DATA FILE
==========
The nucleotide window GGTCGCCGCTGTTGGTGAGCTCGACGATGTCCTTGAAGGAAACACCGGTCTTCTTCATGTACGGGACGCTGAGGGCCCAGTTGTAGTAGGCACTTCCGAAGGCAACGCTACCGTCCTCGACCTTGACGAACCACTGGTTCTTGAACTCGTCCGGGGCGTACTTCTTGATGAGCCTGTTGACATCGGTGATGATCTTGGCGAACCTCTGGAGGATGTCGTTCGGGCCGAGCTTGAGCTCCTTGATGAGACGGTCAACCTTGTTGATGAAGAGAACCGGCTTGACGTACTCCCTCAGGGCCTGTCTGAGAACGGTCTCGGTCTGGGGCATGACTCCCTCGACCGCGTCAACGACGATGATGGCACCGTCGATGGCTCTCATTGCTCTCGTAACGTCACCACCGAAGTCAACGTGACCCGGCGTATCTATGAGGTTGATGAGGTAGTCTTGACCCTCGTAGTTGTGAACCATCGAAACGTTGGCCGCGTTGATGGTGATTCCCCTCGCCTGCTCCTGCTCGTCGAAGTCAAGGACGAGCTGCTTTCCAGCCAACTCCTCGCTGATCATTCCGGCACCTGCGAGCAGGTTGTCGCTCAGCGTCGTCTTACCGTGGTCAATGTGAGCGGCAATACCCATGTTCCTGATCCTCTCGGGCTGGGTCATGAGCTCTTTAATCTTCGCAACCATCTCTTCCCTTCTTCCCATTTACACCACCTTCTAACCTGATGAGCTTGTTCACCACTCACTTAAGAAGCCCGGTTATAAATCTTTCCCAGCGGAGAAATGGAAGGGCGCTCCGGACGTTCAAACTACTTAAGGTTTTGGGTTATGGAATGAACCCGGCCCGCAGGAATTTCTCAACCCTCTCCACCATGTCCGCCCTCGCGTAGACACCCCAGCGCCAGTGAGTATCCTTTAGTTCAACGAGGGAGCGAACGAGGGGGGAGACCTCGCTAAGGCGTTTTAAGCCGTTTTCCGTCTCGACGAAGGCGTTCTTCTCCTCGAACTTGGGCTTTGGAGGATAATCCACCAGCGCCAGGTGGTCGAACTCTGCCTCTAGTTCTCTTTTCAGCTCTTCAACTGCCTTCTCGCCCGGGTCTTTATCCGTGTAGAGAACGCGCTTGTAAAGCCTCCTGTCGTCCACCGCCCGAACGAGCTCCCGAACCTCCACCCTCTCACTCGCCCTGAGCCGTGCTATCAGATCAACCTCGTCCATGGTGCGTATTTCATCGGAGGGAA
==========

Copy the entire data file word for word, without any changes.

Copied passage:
The nucleotide window GGTCGCCGCTGTTGGTGAGCTCGACGATGTCCTTGAAGGAAACACCGGTCTTCTTCATGTACGGGACGCTGAGGGCCCAGTTGTAGTAGGCACTTCCGAAGGCAACGCTACCGTCCTCGACCTTGACGAACCACTGGTTCTTGAACTCGTCCGGGGCGTACTTCTTGATGAGCCTGTTGACATCGGTGATGATCTTGGCGAACCTCTGGAGGATGTCGTTCGGGCCGAGCTTGAGCTCCTTGATGAGACGGTCAACCTTGTTGATGAAGAGAACCGGCTTGACGTACTCCCTCAGGGCCTGTCTGAGAACGGTCTCGGTCTGGGGCATGACTCCCTCGACCGCGTCAACGACGATGATGGCACCGTCGATGGCTCTCATTGCTCTCGTAACGTCACCACCGAAGTCAACGTGACCCGGCGTATCTATGAGGTTGATGAGGTAGTCTTGACCCTCGTAGTTGTGAACCATCGAAACGTTGGCCGCGTTGATGGTGATTCCCCTCGCCTGCTCCTGCTCGTCGAAGTCAAGGACGAGCTGCTTTCCAGCCAACTCCTCGCTGATCATTCCGGCACCTGCGAGCAGGTTGTCGCTCAGCGTCGTCTTACCGTGGTCAATGTGAGCGGCAATACCCATGTTCCTGATCCTCTCGGGCTGGGTCATGAGCTCTTTAATCTTCGCAACCATCTCTTCCCTTCTTCCCATTTACACCACCTTCTAACCTGATGAGCTTGTTCACCACTCACTTAAGAAGCCCGGTTATAAATCTTTCCCAGCGGAGAAATGGAAGGGCGCTCCGGACGTTCAAACTACTTAAGGTTTTGGGTTATGGAATGAACCCGGCCCGCAGGAATTTCTCAACCCTCTCCACCATGTCCGCCCTCGCGTAGACACCCCAGCGCCAGTGAGTATCCTTTAGTTCAACGAGGGAGCGAACGAGGGGGGAGACCTCGCTAAGGCGTTTTAAGCCGTTTTCCGTCTCGACGAAGGCGTTCTTCTCCTCGAACTTGGGCTTTGGAGGATAATCCACCAGCGCCAGGTGGTCGAACTCTGCCTCTAGTTCTCTTTTCAGCTCTTCAACTGCCTTCTCGCCCGGGTCTTTATCCGTGTAGAGAACGCGCTTGTAAAGCCTCCTGTCGTCCACCGCCCGAACGAGCTCCCGAACCTCCACCCTCTCACTCGCCCTGAGCCGTGCTATCAGATCAACCTCGTCCATGGTGCGTATTTCATCGGAGGGAA